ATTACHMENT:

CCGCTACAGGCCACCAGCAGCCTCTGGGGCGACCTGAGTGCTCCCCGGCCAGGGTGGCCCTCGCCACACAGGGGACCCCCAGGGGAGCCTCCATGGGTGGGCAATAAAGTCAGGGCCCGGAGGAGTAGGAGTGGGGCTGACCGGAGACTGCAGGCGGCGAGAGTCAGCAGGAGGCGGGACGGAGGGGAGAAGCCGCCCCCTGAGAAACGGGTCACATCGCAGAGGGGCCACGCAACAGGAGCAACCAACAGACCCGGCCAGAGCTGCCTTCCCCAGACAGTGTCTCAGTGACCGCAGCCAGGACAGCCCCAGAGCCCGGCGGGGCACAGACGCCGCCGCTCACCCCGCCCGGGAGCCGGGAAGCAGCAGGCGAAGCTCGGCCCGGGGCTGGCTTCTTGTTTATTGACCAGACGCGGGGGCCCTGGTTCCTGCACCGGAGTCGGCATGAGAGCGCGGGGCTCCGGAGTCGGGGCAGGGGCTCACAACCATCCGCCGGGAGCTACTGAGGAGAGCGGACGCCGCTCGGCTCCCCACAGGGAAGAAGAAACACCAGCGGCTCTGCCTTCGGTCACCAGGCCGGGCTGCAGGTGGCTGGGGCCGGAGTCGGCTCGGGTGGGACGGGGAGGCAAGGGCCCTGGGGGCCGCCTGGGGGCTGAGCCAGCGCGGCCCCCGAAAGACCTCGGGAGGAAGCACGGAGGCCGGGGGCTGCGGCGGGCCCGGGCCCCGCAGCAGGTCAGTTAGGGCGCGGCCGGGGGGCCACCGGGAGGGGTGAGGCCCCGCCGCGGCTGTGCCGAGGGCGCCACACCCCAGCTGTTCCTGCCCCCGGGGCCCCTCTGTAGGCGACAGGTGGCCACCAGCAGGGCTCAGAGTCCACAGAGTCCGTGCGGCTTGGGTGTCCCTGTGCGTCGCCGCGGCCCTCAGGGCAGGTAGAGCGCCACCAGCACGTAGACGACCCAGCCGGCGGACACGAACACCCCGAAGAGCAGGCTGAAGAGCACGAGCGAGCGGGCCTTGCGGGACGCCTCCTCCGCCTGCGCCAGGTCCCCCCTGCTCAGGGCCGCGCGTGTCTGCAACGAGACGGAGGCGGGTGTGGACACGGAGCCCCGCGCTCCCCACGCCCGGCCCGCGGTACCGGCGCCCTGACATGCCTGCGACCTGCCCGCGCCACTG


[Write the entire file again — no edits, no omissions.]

CCGCTACAGGCCACCAGCAGCCTCTGGGGCGACCTGAGTGCTCCCCGGCCAGGGTGGCCCTCGCCACACAGGGGACCCCCAGGGGAGCCTCCATGGGTGGGCAATAAAGTCAGGGCCCGGAGGAGTAGGAGTGGGGCTGACCGGAGACTGCAGGCGGCGAGAGTCAGCAGGAGGCGGGACGGAGGGGAGAAGCCGCCCCCTGAGAAACGGGTCACATCGCAGAGGGGCCACGCAACAGGAGCAACCAACAGACCCGGCCAGAGCTGCCTTCCCCAGACAGTGTCTCAGTGACCGCAGCCAGGACAGCCCCAGAGCCCGGCGGGGCACAGACGCCGCCGCTCACCCCGCCCGGGAGCCGGGAAGCAGCAGGCGAAGCTCGGCCCGGGGCTGGCTTCTTGTTTATTGACCAGACGCGGGGGCCCTGGTTCCTGCACCGGAGTCGGCATGAGAGCGCGGGGCTCCGGAGTCGGGGCAGGGGCTCACAACCATCCGCCGGGAGCTACTGAGGAGAGCGGACGCCGCTCGGCTCCCCACAGGGAAGAAGAAACACCAGCGGCTCTGCCTTCGGTCACCAGGCCGGGCTGCAGGTGGCTGGGGCCGGAGTCGGCTCGGGTGGGACGGGGAGGCAAGGGCCCTGGGGGCCGCCTGGGGGCTGAGCCAGCGCGGCCCCCGAAAGACCTCGGGAGGAAGCACGGAGGCCGGGGGCTGCGGCGGGCCCGGGCCCCGCAGCAGGTCAGTTAGGGCGCGGCCGGGGGGCCACCGGGAGGGGTGAGGCCCCGCCGCGGCTGTGCCGAGGGCGCCACACCCCAGCTGTTCCTGCCCCCGGGGCCCCTCTGTAGGCGACAGGTGGCCACCAGCAGGGCTCAGAGTCCACAGAGTCCGTGCGGCTTGGGTGTCCCTGTGCGTCGCCGCGGCCCTCAGGGCAGGTAGAGCGCCACCAGCACGTAGACGACCCAGCCGGCGGACACGAACACCCCGAAGAGCAGGCTGAAGAGCACGAGCGAGCGGGCCTTGCGGGACGCCTCCTCCGCCTGCGCCAGGTCCCCCCTGCTCAGGGCCGCGCGTGTCTGCAACGAGACGGAGGCGGGTGTGGACACGGAGCCCCGCGCTCCCCACGCCCGGCCCGCGGTACCGGCGCCCTGACATGCCTGCGACCTGCCCGCGCCACTG